Ultimately, since Chuck ends up smartly eschewing the pants at book’s end, the title even ends up seeming like a misnomer.

PANTS FOR CHUCK

From the I Like To Read series

A beginning reader with a silly story that may or may not hold up to interrogation about anthropomorphic animals and story logic.

Big Chuck is a woodchuck who enjoys playing with other backyard animals such as a chipmunk, mice, a rabbit, a raccoon and a chickadee. They play, running and climbing about until Chuck spies a rag doll on the ground and inspects its clothing. He decides he wants the doll’s pants for himself and tries to squeeze into them. The others are obviously correct when they tell him that he is too big and the pants are too small, but Chuck ignores their protests and tries to run and climb about, just as before. Humorous watercolors capture the physical comedy of the scenes, and he remains determined to wear the pants until his girth makes them burst at the seams, with text reading “Pop! Rip!” Depending on readers’ suspension of disbelief, it’s either funny or confusing that on the next page Chuck covers his backside in embarrassment as the other animals look away. None of them is wearing clothing, and he was likewise Chuck-naked before donning the pants, so the internal logic of the story seems a bit off.

Ultimately, since Chuck ends up smartly eschewing the pants at book’s end, the title even ends up seeming like a misnomer. (Early reader. 5-7)

Pub Date: Sept. 1, 2014

ISBN: 978-0-8234-3066-6

Page Count: 24

Publisher: Holiday House

Review Posted Online: June 10, 2014

Kirkus Reviews Issue: July 1, 2014

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Hee haw.

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THE WONKY DONKEY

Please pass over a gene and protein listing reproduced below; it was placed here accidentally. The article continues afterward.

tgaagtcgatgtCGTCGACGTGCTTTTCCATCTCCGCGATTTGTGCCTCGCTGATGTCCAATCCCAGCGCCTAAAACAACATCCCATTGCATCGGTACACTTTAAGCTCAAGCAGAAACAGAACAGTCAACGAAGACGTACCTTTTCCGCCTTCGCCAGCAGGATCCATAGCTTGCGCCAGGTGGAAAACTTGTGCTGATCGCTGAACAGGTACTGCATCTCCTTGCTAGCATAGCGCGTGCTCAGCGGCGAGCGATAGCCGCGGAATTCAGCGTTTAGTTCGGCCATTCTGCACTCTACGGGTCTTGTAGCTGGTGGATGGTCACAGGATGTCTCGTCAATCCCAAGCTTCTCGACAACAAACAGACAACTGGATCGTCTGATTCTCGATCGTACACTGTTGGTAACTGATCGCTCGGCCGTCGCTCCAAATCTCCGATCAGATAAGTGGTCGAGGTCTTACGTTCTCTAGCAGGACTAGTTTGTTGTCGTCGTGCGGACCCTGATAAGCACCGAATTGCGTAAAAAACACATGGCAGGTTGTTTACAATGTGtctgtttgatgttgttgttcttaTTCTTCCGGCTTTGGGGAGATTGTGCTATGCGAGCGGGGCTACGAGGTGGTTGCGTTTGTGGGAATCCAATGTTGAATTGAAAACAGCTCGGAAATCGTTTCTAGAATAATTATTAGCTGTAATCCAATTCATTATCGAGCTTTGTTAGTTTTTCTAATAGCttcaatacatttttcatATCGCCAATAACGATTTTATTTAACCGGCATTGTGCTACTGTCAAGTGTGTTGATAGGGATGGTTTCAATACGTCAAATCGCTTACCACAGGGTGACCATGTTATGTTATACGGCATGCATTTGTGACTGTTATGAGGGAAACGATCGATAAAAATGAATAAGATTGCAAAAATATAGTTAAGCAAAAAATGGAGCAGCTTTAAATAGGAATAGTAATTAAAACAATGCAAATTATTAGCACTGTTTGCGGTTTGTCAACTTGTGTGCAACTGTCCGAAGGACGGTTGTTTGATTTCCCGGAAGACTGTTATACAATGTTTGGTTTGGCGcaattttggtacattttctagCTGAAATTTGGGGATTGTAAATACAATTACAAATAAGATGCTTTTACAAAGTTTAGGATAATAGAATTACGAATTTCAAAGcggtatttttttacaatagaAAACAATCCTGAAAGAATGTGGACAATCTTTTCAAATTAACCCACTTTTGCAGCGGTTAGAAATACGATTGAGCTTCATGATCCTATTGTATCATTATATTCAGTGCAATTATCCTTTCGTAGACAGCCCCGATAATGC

The print version of a knee-slapping cumulative ditty.

In the song, Smith meets a donkey on the road. It is three-legged, and so a “wonky donkey” that, on further examination, has but one eye and so is a “winky wonky donkey” with a taste for country music and therefore a “honky-tonky winky wonky donkey,” and so on to a final characterization as a “spunky hanky-panky cranky stinky-dinky lanky honky-tonky winky wonky donkey.” A free musical recording (of this version, anyway—the author’s website hints at an adults-only version of the song) is available from the publisher and elsewhere online. Even though the book has no included soundtrack, the sly, high-spirited, eye patch–sporting donkey that grins, winks, farts, and clumps its way through the song on a prosthetic metal hoof in Cowley’s informal watercolors supplies comical visual flourishes for the silly wordplay. Look for ready guffaws from young audiences, whether read or sung, though those attuned to disability stereotypes may find themselves wincing instead or as well.

Hee haw. (Picture book. 5-7)

Pub Date: May 1, 2010

ISBN: 978-0-545-26124-1

Page Count: 26

Publisher: Scholastic

Review Posted Online: Dec. 29, 2018

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Wins for compassion and for the refusal to let physical limitations hold one back.

TINY T. REX AND THE IMPOSSIBLE HUG

With such short arms, how can Tiny T. Rex give a sad friend a hug?

Fleck goes for cute in the simple, minimally detailed illustrations, drawing the diminutive theropod with a chubby turquoise body and little nubs for limbs under a massive, squared-off head. Impelled by the sight of stegosaurian buddy Pointy looking glum, little Tiny sets out to attempt the seemingly impossible, a comforting hug. Having made the rounds seeking advice—the dino’s pea-green dad recommends math; purple, New Age aunt offers cucumber juice (“That is disgusting”); red mom tells him that it’s OK not to be able to hug (“You are tiny, but your heart is big!”), and blue and yellow older sibs suggest practice—Tiny takes up the last as the most immediately useful notion. Unfortunately, the “tree” the little reptile tries to hug turns out to be a pterodactyl’s leg. “Now I am falling,” Tiny notes in the consistently self-referential narrative. “I should not have let go.” Fortunately, Tiny lands on Pointy’s head, and the proclamation that though Rexes’ hugs may be tiny, “I will do my very best because you are my very best friend” proves just the mood-lightening ticket. “Thank you, Tiny. That was the biggest hug ever.” Young audiences always find the “clueless grown-ups” trope a knee-slapper, the overall tone never turns preachy, and Tiny’s instinctive kindness definitely puts him at (gentle) odds with the dinky dino star of Bob Shea’s Dinosaur Vs. series.

Wins for compassion and for the refusal to let physical limitations hold one back. (Picture book. 5-7)

Pub Date: March 5, 2019

ISBN: 978-1-4521-7033-6

Page Count: 48

Publisher: Chronicle Books

Review Posted Online: Nov. 12, 2018

Kirkus Reviews Issue: Dec. 1, 2018

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